WASHINGTON – After three years of almost single-handedly juicing up the slow-growing economy, Janet Yellen and the Federal Reserve should be looking at easier days ahead.
Yellen, in what will probably be her last full year as Fed chairwoman, may finally get help from somewhere else in Washington.
Tax cuts and infrastructure spending planned by President-elect Donald Trump, if backed by the Republican-controlled Congress, would lighten the load for a Fed whose easy-money policies have been the primary economic support for the nation.
She is already breathing easier on the Fed’s employment mandate; the jobless rate has fallen to a nine-year low of 4.6 percent. Inflation, too, is under control and, by all accounts, creeping toward the central bank’s optimal level of 2 percent.
And yet, Yellen may come under as much economic and political pressure as ever, on both the Fed’s policy and the independence of the institution.
The Trump administration is almost certain to push back as she and her colleagues lift interest rates from historical lows. The Fed began with a small increase in its benchmark rate this month, only the second rise in more than a decade. But officials signaled a quickening of rate hikes in 2017.
As a presidential candidate, Trump offered contradictory views when it came to the Fed. He first applauded Yellen, saying he too was a “low-interest-rate person.” Later he accused the Fed leader of keeping rates low for political reasons and said he would most likely replace Yellen when her four-year term expires in early 2018. Trump’s pick for Treasury secretary, Steven Mnuchin, said after his selection that he thinks Yellen has done a good job.
No one knows for sure where Trump and his economic team stand on monetary policy. The New York real estate developer, who has capitalized on cheap rates, didn’t comment or tweet about the Fed’s widely expected rate bump on Dec. 14. But if history is any guide, he’s not likely to favor faster interest rate increases.
“No president ever does,” said Alice Rivlin, a former Fed vice chairwoman from 1996 to 1999.
That’s because higher interest rates increase borrowing costs for businesses and consumers, which tends to slow lending and investments. The interest-sensitive housing market will be particularly vulnerable. The 10-year bond yield, a benchmark for mortgages, already has jumped to 2.6 percent from 1.8 percent in early November on expectations that a major fiscal stimulus would lift economic growth and inflation.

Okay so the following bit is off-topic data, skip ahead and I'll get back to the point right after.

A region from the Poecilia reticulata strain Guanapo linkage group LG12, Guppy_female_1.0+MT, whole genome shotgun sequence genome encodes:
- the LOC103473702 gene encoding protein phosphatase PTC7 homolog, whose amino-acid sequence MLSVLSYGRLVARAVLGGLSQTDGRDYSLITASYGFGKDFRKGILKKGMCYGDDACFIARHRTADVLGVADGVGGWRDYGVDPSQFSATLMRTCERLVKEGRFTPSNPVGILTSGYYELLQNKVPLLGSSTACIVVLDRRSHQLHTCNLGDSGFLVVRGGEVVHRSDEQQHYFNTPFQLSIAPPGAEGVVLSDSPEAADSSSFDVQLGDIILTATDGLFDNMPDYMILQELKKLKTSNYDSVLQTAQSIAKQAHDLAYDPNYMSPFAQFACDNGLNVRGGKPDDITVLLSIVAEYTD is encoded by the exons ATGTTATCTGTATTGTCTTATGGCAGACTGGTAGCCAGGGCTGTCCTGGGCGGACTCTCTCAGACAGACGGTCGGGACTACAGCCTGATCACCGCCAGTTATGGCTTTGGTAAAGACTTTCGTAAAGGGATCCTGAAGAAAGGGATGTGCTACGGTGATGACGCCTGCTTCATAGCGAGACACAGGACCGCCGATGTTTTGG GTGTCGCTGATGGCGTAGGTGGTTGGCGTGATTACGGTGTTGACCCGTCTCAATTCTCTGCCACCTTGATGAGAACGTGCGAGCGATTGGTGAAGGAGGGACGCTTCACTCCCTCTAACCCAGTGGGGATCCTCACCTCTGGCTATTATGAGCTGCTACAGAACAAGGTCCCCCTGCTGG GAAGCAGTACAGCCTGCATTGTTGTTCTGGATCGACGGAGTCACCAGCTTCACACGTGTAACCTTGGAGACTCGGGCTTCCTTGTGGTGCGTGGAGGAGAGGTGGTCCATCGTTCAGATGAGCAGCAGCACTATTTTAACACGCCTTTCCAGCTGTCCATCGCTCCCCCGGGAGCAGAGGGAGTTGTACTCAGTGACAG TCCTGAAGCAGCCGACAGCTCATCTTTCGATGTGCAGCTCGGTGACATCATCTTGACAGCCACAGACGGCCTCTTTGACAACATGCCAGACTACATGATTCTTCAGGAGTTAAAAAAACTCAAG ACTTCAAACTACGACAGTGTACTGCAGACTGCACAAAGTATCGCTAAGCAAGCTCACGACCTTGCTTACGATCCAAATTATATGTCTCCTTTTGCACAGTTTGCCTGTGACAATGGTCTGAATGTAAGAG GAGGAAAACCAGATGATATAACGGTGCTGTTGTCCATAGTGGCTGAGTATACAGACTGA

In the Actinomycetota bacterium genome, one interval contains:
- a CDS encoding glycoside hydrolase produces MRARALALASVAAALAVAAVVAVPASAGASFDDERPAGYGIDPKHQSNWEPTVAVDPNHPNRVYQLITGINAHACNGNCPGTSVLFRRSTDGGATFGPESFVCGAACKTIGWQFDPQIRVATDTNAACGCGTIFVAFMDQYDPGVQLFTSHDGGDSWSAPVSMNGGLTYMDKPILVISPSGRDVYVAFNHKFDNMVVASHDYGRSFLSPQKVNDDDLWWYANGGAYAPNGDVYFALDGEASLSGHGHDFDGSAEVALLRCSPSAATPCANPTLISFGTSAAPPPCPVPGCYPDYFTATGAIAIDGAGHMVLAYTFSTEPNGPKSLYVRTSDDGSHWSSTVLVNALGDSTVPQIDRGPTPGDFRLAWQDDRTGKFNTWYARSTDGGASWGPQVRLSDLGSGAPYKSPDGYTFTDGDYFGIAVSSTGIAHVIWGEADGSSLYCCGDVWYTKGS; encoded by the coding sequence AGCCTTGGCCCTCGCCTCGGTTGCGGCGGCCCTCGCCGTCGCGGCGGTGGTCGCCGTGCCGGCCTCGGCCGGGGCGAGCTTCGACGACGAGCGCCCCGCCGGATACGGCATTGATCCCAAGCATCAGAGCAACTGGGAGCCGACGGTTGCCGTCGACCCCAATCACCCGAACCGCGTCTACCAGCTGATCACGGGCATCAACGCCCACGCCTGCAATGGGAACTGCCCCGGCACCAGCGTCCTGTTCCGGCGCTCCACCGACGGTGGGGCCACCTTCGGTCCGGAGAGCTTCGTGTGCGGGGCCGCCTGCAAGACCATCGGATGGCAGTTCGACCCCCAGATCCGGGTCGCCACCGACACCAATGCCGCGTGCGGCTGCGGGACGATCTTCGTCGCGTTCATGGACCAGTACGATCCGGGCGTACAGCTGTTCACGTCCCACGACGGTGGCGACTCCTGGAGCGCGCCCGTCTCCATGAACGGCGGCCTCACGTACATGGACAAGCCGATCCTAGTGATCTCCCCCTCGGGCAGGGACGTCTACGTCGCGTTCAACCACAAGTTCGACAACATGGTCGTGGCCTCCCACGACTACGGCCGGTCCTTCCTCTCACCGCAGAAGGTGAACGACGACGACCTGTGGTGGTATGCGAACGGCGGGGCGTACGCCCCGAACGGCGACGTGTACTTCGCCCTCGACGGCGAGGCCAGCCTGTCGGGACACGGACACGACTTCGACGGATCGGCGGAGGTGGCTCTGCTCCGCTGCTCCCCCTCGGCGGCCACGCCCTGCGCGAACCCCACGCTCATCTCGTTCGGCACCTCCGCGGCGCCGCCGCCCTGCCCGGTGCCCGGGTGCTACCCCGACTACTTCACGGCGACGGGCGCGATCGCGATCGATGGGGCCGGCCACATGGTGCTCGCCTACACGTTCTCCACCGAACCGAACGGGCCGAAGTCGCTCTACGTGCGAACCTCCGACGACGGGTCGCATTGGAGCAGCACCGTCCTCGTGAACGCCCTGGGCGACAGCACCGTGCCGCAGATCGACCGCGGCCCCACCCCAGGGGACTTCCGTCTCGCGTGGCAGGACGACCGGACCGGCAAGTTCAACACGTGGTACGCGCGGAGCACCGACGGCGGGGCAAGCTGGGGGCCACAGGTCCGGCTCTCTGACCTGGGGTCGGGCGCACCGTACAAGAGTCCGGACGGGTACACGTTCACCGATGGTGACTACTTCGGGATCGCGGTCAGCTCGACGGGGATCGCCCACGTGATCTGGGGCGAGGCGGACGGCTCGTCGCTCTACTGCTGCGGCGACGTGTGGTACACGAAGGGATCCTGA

Fed policymakers have forecast the equivalent of three quarter-point rate increases for next year, but some economists see four or more hikes coming. And while Yellen has been cautious to reserve judgment on any anticipated fiscal stimulus, she seemed somewhat cool to the idea when asked at a news conference immediately after the Fed’s rate increase announcement.
“I do want to make clear that I have not recommended running a hot economy as some sort of experiment,” she said.
Like other economists, Yellen may be questioning whether this is the right time for a massive fiscal stimulus. Given that the economy is at or near full employment — the point at which much faster growth could spur inflation — Yellen will be watching carefully and could “take away the punch bowl just as the party gets going,” as the saying goes on the Fed’s job to keep the economy from overheating.
Joseph Gagnon, a former Fed economist and a fellow at the Peterson Institute for International Economics, said he couldn’t recall a period when there was a large fiscal injection at a time the economy was at full employment.
“The opportunity for fiscal stimulus in doing good is gone,” Gagnon said. He argued that if anything, it would only cause the Fed to raise rates faster. With more money chasing higher rates in the U.S., he said, that would push up the dollar, which in turn would hurt the housing market and Trump’s effort to correct the nation’s trade imbalance.
As former Fed officials and historians know, White House staff in the past, for example in the Nixon administration, leaned on the Fed to back off raising rates and keep the money supply flowing. Even so, most economists don’t think that Trump should be worried about Yellen taking away the punch bowl.
For one thing, even if the Fed raised rates four times next year, the so-called federal funds rate would still probably end 2017 at 1.5 percent to 1.75 percent — well below normal for the benchmark overnight lending level.
Rather than from the Fed, the Trump administration is more likely to face constraints from financial markets as investors react to prospects of faster economic growth and inflation, said Lynn Reaser, chief economist for Point Loma Nazarene University in San Diego.
“The challenge to fiscal policy, interest rates and the dollar — those are not being led by the Fed but by the markets,” she said.
At the moment, it’s hard to see inflation getting out of hand. Inflation has been well below the Fed’s 2 percent target over the last few years and most recently was running about 1.5 percent.
Wage gains are starting to pick up. But the stronger dollar and global competitive pressures on commodities and other goods are curbing inflation, as is a major predictor of future inflation: consumer expectations of price increases. Rivlin, the former Fed vice chairwoman, says one indication of just how tempered those expectations are can be seen in the mock exercise she does with her students.
“I can’t even get them interested in inflation as a threat,” she said. “These are 20-somethings and they’ve never heard of inflation — and that’s a very large portion of the population.”